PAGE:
New DNA evidence overturns population migration theory in Island Southeast Asia

May 23, 2008
New DNA evidence overturns population migration theory in Island Southeast Asia
Malaysian Borneo is part of Island Southeast Asia

An international research team has discovered new DNA evidence to overturn conventional theories that suggest that the present-day populations of Island Southeast Asia (covering the Philippines, Indonesia and Malaysian Borneo) came from Taiwan 4,000 years ago.

The researchers show that population dispersals came earlier, from within the region, and probably resulted from flooding.

The conventional theory, or the ‘out of Taiwan’ model, suggests that the current day populations of Island Southeast Asia (ISEA) originate in a Neolithic expansion from Taiwan, driven by rice agriculturalists about 4,000 years ago. This theory was contested 10 years ago by Oxford University scientist, Dr Stephen Oppenheimer, in his book Eden in the East: The Drowned Continent of Southeast Asia, when he suggested the migrations came from within ISEA and resulted from flooding in the region.

This latest study, led by Leeds University and published in this month’s Molecular Biology and Evolution, shows that a substantial fraction of the mitochondrial DNA lines (inherited by female descendants) have been evolving within ISEA for a much longer period, some since modern humans arrived about 50,000 years ago. The DNA lineages show population dispersals at the same time as sea level rises and also show migrations into Taiwan, east out to New Guinea and the Pacific, and west to the Southeast Asian mainland – within the last 10,000 years.

Study co-author Dr Oppenheimer, from the Oxford University School of Anthropology, said: ‘One of my main predictions in the book was that three major floods following the Ice Age forced the inhabitants to escape in boats and flee to less flood-prone regions. By examining mitochondrial DNA from their descendants in Southeast Asia and the Pacific, we now have strong evidence to support the flooding theory and this is possibly why Southeast Asia has a richer store of flood myths, more than any other region in the world.’

Dr Oppenheimer’s book, based on multidisciplinary evidence, writes about the effects of the drowning of a huge ancient continent called ‘Sundaland’ (that extended the Asian landmass as far as Borneo and Java). This happened during the period 15,000 to 7,000 years ago following the last Ice Age. He outlines how rising sea levels in three massive pulses caused flooding and the submergence of the Sunda Continent, creating the Java and South China Seas and the thousands of islands that make up Indonesia and the Philippines today.

Martin Richards, the first Professor of Archaeogenetics at Leeds University, who led the interdisciplinary research team, said: ‘I think the study results are going to be a big surprise for many archaeologists and linguists, on whose studies conventional migration theories are based. These population expansions had nothing to do with agriculture, but were most likely to have been driven by climate change, in particular global warming and the resulting sea-level rises at the end of the Ice Age between 15,000 to 7,000 years ago.’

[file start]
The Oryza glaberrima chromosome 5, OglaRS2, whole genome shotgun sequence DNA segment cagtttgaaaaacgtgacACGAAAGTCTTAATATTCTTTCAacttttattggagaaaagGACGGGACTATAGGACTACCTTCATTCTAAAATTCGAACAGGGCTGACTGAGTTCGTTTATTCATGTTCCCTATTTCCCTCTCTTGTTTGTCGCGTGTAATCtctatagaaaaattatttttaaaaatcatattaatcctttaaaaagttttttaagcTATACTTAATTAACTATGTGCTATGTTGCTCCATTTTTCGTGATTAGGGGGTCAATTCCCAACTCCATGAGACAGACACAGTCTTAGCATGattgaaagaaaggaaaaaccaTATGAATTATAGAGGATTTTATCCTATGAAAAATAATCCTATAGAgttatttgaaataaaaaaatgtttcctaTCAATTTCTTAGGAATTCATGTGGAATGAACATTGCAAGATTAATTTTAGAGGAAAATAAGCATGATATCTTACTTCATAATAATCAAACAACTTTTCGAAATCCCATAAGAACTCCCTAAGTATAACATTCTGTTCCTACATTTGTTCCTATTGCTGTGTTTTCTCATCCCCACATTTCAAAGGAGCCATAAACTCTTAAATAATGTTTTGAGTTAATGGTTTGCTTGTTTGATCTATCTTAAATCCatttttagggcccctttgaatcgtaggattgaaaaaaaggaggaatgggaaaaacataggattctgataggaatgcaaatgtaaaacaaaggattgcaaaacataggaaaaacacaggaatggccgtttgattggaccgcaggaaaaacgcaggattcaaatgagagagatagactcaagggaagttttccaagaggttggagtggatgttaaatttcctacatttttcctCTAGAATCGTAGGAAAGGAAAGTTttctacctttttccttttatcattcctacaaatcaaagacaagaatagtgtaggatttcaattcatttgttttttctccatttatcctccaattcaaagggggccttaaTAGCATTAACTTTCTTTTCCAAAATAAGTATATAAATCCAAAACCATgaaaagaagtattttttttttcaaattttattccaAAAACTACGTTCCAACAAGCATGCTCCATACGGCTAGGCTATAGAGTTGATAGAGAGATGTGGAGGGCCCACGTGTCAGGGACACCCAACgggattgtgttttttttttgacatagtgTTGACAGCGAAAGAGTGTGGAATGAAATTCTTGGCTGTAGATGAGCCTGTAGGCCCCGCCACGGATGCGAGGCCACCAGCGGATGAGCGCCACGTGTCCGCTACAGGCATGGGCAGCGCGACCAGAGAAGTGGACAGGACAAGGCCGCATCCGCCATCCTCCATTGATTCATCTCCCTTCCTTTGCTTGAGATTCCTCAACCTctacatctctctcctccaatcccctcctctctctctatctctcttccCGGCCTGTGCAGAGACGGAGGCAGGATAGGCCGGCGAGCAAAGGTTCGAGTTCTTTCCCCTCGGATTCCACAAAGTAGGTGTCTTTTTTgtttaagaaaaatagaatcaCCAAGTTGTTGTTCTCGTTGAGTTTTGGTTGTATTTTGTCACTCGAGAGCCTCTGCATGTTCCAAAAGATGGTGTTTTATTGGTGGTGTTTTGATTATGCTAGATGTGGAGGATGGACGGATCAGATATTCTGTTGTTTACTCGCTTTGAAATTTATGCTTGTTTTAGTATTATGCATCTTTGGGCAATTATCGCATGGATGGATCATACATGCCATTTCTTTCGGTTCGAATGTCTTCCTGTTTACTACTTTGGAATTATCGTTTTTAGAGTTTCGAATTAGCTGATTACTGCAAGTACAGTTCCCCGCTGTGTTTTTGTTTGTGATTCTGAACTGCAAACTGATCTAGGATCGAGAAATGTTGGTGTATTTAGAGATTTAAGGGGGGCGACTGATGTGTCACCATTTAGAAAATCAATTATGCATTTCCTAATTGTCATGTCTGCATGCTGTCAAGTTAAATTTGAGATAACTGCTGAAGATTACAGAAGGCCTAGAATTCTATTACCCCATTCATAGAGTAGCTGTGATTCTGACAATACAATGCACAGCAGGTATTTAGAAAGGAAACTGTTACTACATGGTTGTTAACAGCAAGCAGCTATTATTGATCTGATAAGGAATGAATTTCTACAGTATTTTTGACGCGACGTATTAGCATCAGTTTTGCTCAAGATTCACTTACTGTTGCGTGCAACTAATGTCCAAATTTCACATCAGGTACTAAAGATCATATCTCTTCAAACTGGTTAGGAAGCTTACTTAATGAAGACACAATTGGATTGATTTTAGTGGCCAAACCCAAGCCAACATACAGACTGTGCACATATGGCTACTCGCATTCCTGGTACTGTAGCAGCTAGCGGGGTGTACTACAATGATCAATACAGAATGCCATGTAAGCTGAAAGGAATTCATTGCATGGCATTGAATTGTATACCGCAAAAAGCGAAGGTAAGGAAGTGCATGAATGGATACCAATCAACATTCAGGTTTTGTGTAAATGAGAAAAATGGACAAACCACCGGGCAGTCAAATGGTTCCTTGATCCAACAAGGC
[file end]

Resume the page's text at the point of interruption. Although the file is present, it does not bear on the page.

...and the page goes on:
Source: Oxford University

Explore further: DNA of wolf declared extinct in wild lives on in Texas pack

Related Stories

DNA of wolf declared extinct in wild lives on in Texas pack

January 13, 2019

Researchers say a pack of wild canines found frolicking near the beaches of the Texas Gulf Coast carries a substantial amount of red wolf genes, a surprising discovery because the animal was declared extinct in the wild nearly ...

'Pest-controlling' bats could help save rainforests

December 11, 2018

A new study shows that several species of bats are giving Madagascar's rice farmers a vital pest control service by feasting on plagues of insects. And this, a zoologist at the University of Cambridge believes, can ease the ...

A future for red wolves may be found on Galveston Island

December 11, 2018

Red wolves, once nearly extinct, again teeter on the abyss. New research finds red wolf ancestry on Galveston Island—providing opportunities for additional conservation action and difficult policy challenges.

Recommended for you

After a reset, Сuriosity is operating normally

February 23, 2019

NASA's Curiosity rover is busy making new discoveries on Mars. The rover has been climbing Mount Sharp since 2014 and recently reached a clay region that may offer new clues about the ancient Martian environment's potential ...

Study: With Twitter, race of the messenger matters

February 23, 2019

When NFL player Colin Kaepernick took a knee during the national anthem to protest police brutality and racial injustice, the ensuing debate took traditional and social media by storm. University of Kansas researchers have ...

Solving the jet/cocoon riddle of a gravitational wave event

February 22, 2019

An international research team including astronomers from the Max Planck Institute for Radio Astronomy in Bonn, Germany, has combined radio telescopes from five continents to prove the existence of a narrow stream of material, ...

0 comments

Please sign in to add a comment. Registration is free, and takes less than a minute. Read more

Click here to reset your password.
Sign in to get notified via email when new comments are made.